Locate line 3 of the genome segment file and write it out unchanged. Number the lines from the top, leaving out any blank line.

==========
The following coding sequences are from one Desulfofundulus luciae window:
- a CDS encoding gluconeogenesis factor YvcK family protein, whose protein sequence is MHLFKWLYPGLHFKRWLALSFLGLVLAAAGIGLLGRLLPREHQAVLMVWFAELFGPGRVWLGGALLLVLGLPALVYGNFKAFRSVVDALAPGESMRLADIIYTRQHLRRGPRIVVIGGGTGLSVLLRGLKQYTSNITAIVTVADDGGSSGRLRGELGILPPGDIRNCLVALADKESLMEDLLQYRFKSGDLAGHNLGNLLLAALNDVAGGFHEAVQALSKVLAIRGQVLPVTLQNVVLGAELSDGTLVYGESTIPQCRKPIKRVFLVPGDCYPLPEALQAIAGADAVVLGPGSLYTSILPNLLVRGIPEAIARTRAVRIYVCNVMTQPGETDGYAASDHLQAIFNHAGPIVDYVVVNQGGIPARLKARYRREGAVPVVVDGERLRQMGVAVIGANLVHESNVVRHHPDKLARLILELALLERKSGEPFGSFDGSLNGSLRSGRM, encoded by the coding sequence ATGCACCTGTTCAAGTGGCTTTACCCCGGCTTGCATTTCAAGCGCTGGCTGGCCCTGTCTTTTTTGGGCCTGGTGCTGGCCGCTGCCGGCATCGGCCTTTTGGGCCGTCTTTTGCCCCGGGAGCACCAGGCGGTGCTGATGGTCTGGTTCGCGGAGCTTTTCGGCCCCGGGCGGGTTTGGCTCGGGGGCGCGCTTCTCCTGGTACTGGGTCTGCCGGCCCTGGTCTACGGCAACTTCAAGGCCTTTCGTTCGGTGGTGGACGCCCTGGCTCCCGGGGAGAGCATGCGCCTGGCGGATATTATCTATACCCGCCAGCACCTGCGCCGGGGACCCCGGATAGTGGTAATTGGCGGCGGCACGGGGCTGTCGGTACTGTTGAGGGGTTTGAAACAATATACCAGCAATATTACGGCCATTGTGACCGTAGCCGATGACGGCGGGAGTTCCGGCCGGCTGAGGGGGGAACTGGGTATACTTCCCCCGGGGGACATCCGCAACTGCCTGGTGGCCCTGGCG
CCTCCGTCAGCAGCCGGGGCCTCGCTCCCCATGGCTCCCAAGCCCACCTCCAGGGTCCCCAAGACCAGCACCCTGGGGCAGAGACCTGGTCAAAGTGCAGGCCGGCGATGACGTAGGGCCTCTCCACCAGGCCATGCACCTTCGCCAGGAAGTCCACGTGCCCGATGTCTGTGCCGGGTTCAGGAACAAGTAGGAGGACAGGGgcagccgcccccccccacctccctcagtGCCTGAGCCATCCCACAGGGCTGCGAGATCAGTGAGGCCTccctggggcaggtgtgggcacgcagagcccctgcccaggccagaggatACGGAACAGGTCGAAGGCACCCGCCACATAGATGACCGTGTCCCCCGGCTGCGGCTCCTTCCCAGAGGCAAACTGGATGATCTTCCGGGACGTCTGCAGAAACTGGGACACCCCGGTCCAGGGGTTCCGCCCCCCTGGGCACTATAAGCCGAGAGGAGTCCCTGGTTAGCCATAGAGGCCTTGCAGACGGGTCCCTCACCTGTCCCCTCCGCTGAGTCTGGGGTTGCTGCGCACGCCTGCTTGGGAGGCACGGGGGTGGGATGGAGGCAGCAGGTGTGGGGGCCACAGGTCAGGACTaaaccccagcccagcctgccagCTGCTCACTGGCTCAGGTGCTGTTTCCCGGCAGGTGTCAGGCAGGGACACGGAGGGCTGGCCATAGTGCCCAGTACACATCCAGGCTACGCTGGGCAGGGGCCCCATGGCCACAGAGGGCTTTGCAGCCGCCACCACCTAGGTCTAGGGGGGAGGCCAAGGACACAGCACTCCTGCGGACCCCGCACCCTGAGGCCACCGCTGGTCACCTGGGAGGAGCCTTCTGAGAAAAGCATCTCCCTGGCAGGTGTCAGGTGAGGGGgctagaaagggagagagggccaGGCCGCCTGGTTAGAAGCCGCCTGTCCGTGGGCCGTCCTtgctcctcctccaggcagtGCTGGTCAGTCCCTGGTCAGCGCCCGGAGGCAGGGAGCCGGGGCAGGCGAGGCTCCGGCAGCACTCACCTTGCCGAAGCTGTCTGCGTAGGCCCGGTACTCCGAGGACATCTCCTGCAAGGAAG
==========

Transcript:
CCTCCGTCAGCAGCCGGGGCCTCGCTCCCCATGGCTCCCAAGCCCACCTCCAGGGTCCCCAAGACCAGCACCCTGGGGCAGAGACCTGGTCAAAGTGCAGGCCGGCGATGACGTAGGGCCTCTCCACCAGGCCATGCACCTTCGCCAGGAAGTCCACGTGCCCGATGTCTGTGCCGGGTTCAGGAACAAGTAGGAGGACAGGGgcagccgcccccccccacctccctcagtGCCTGAGCCATCCCACAGGGCTGCGAGATCAGTGAGGCCTccctggggcaggtgtgggcacgcagagcccctgcccaggccagaggatACGGAACAGGTCGAAGGCACCCGCCACATAGATGACCGTGTCCCCCGGCTGCGGCTCCTTCCCAGAGGCAAACTGGATGATCTTCCGGGACGTCTGCAGAAACTGGGACACCCCGGTCCAGGGGTTCCGCCCCCCTGGGCACTATAAGCCGAGAGGAGTCCCTGGTTAGCCATAGAGGCCTTGCAGACGGGTCCCTCACCTGTCCCCTCCGCTGAGTCTGGGGTTGCTGCGCACGCCTGCTTGGGAGGCACGGGGGTGGGATGGAGGCAGCAGGTGTGGGGGCCACAGGTCAGGACTaaaccccagcccagcctgccagCTGCTCACTGGCTCAGGTGCTGTTTCCCGGCAGGTGTCAGGCAGGGACACGGAGGGCTGGCCATAGTGCCCAGTACACATCCAGGCTACGCTGGGCAGGGGCCCCATGGCCACAGAGGGCTTTGCAGCCGCCACCACCTAGGTCTAGGGGGGAGGCCAAGGACACAGCACTCCTGCGGACCCCGCACCCTGAGGCCACCGCTGGTCACCTGGGAGGAGCCTTCTGAGAAAAGCATCTCCCTGGCAGGTGTCAGGTGAGGGGgctagaaagggagagagggccaGGCCGCCTGGTTAGAAGCCGCCTGTCCGTGGGCCGTCCTtgctcctcctccaggcagtGCTGGTCAGTCCCTGGTCAGCGCCCGGAGGCAGGGAGCCGGGGCAGGCGAGGCTCCGGCAGCACTCACCTTGCCGAAGCTGTCTGCGTAGGCCCGGTACTCCGAGGACATCTCCTGCAAGGAAG